One of the difficulties with so much of the developmental research is that it can be used to bash parents, and especially mothers. This is a real shame. A difficulty is that we cannot ignore some of the research findings either, or else we are storing up serious problems. Typical is the research continually coming out about just how fragile the developing foetus is and how vulnerable it is to insults of various kinds. One of the latest studies has shown that taking ecstasy (MDMA) in pregnancy can be surprisingly damaging to the unborn baby. The study, published in Neurotoxicology and Teratology by researchers from the University of East London, suggested that babies exposed to ecstasy in utero had poorer co-ordination and reached other developmental milestones later, such as delays in hand-eye coordination and sitting up, and there is a suggestion that the baby’s nervous system is negatively affected. One issue that is known about is how ecstasy depletes the levels of the hormone serotonin that is so vital in many ways.
We did not know about MDMA until now but we do know about the dangers of other substances that are toxic and have a very serious effect. The worst culprit, we know, is unfortunately alcohol. That might seem like a very cruel finding. Binge drinking in pregnancy can be the precursor of very serious issues, in its most extreme form full-blown Foetal Alcohol Syndrome (FAS) which can give rise to a range of dysmorphic facial features, and worse, very serious problems such as a lack of emotional regulation and executive functioning, very poor memory and a host of other nervous system issues. The brains of FAS babies are very badly affected, for example with very small corpus callosum, which joins our left and right hemispheres. Such kids are often condemned to a life of serious disability and can be incredibly difficult to care for. We often see learning difficulties, poor relationship skills, low birth-weight, small head circumference, serious behavioural problems, hyperactivity, poor concentration and much more. Drinking alcohol can have a powerful effect even without the result being full-blown FAS, and clinicians are increasingly seeing a range of what are called Foetal Alcohol Spectrum Disorders. The worrying thing is that we don’t actually know what a safe amount to drink is, and many working in the field of FAS argue that it is safest to not drink alcohol at all. One of the awful facts is that it is quite possible to go on an innocent night on the town and have several drinks too many without knowing at all that one is pregnant. The chances of problems increase considerably more with serious ongoing drinking, and those of us working with children who have been in the care system have been shocked by the damage we often see. We too often do not take a full enough history to be able to speculate properly about causative factors, but we know that a very large proportion of children in care have had at least one parent with a drug or alcohol issue.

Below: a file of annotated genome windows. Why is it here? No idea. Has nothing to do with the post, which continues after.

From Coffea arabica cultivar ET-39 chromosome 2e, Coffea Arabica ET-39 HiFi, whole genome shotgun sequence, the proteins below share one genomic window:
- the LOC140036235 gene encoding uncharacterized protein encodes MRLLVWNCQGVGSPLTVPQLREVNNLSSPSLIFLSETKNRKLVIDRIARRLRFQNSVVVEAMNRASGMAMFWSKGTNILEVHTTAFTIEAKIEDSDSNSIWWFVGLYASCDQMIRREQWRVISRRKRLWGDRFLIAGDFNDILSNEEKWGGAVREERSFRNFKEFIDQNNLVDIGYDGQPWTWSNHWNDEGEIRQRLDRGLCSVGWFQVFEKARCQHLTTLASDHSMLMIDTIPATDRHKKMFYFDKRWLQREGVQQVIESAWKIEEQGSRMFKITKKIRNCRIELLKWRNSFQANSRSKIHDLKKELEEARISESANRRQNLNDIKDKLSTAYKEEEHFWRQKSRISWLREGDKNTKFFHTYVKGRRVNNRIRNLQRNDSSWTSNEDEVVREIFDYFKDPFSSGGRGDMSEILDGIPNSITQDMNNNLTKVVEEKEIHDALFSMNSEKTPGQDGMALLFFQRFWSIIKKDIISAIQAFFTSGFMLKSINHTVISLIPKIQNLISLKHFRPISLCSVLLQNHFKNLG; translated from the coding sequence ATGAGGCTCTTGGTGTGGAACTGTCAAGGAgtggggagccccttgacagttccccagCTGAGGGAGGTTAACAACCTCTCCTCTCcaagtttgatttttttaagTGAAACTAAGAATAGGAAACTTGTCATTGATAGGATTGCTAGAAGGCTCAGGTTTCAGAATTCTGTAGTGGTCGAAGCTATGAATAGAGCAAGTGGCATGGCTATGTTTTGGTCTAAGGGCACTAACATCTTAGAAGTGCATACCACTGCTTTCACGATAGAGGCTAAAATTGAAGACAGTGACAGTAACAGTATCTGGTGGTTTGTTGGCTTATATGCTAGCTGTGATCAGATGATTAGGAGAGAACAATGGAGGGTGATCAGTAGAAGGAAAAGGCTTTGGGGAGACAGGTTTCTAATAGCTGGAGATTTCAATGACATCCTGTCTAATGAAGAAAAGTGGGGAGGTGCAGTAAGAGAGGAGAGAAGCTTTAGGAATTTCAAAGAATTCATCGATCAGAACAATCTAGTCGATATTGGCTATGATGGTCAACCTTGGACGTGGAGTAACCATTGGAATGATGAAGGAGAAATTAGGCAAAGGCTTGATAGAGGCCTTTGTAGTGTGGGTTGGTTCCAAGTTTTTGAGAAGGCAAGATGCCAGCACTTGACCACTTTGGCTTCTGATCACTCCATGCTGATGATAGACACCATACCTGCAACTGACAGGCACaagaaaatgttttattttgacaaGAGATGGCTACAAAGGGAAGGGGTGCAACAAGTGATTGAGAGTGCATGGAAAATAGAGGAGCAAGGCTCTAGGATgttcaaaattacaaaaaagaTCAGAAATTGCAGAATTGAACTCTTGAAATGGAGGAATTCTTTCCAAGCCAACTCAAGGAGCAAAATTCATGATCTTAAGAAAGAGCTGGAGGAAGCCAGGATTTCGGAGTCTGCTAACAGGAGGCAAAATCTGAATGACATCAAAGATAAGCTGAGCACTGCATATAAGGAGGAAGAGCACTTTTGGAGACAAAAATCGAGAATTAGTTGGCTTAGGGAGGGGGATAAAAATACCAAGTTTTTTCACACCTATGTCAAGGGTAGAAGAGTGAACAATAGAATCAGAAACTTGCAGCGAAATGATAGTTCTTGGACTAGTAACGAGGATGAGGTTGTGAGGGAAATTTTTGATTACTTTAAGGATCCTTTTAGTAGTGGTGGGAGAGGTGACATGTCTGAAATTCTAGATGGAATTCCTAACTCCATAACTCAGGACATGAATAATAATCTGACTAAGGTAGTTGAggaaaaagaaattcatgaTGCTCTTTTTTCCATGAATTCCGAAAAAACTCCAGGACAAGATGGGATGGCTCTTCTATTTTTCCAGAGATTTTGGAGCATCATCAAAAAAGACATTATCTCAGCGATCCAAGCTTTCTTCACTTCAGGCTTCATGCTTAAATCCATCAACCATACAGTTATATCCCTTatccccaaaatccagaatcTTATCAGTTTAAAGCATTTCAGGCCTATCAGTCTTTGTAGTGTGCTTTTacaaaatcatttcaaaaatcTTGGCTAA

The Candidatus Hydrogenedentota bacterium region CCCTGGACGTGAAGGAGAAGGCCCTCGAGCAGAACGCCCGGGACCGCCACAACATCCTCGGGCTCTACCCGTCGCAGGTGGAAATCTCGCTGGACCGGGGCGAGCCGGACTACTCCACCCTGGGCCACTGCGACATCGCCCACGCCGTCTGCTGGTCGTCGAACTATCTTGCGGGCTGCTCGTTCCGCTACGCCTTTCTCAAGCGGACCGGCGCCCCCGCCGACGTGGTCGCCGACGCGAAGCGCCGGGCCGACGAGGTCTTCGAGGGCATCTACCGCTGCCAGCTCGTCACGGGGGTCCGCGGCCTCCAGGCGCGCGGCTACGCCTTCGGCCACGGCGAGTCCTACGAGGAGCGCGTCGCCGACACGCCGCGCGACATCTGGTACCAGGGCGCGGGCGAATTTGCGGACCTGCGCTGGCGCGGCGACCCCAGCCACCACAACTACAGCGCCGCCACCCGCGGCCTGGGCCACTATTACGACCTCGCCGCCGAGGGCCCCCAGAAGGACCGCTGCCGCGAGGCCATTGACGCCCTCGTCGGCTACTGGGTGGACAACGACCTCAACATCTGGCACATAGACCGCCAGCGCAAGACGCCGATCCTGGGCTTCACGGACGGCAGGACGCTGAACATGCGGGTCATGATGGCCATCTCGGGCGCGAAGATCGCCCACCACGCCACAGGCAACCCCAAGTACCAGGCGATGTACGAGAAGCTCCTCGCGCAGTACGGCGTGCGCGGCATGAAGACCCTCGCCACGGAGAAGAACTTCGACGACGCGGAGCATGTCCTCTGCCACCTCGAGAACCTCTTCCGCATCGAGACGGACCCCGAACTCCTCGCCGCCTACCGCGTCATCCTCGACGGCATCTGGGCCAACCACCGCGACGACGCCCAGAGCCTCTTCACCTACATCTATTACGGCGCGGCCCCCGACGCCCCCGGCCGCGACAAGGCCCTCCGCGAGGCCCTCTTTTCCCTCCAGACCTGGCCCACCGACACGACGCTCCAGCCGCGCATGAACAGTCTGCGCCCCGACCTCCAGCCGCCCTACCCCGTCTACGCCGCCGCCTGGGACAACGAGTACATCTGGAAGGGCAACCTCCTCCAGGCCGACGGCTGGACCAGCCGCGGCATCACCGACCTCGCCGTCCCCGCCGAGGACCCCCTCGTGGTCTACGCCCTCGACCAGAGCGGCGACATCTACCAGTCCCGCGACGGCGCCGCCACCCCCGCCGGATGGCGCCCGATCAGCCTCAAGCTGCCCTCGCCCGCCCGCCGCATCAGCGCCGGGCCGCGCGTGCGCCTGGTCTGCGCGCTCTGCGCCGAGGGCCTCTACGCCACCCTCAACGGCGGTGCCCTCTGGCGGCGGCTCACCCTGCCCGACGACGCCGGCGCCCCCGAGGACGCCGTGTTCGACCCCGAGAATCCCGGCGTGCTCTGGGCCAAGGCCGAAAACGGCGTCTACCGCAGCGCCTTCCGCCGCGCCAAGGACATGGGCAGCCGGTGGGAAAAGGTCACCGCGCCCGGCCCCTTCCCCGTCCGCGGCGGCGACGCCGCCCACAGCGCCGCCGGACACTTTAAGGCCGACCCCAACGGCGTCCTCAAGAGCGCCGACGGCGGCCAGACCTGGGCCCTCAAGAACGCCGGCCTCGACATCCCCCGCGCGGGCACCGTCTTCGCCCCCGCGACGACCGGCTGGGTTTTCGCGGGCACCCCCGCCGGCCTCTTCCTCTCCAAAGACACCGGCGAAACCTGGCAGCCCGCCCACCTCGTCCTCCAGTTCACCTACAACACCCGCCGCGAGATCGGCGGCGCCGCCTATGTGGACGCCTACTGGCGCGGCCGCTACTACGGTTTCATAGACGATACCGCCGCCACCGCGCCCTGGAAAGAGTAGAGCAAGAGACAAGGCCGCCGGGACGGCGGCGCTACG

Other drugs, such as crack and heroin can also have an awful impact, as substances will cross the placenta, enter the bloodstream and affect the developing foetus’ nervous system. Indeed we also know that if a mother is highly stressed, then the stress hormone cortisol will also cross the placental barrier and does its own serious kind of damage, leading to a form of hormonal programming whereby when the foetus is born it will already have a higher predisposition for stress. As well as the really bad effect on the baby’s developing nervous systems anyone who has witnessed a drug addicted baby going through cold turkey can be in no doubt about the potential psychological impact. It seems tough to potentially be pointing the finger at pregnant mums, and indeed we certainly should not do so, this is not about blame or fault. Many mums drink innocently for pleasure or fun, and most mums who abuse alcohol or drugs do so as an attempt to cope, because life has not treated them well, whether due to an abusive history, poor relationships, frightening neighbourhoods or a variety of other reasons, and indeed very few mums are aware of the effects on the developing baby. What we do urgently need though is a better way of screening so that we can offer help and direct therapeutic and practical support as well as ensuring that proper information is out there for parents and professionals, including GP’s. It seems very tough on women though that during what can be a very stressful period the relief of substances should be off-limits but the research findings do make frightening reading. Early intervention has generally been thought about as the first few years of life, but intervening before birth can in many cases be crucial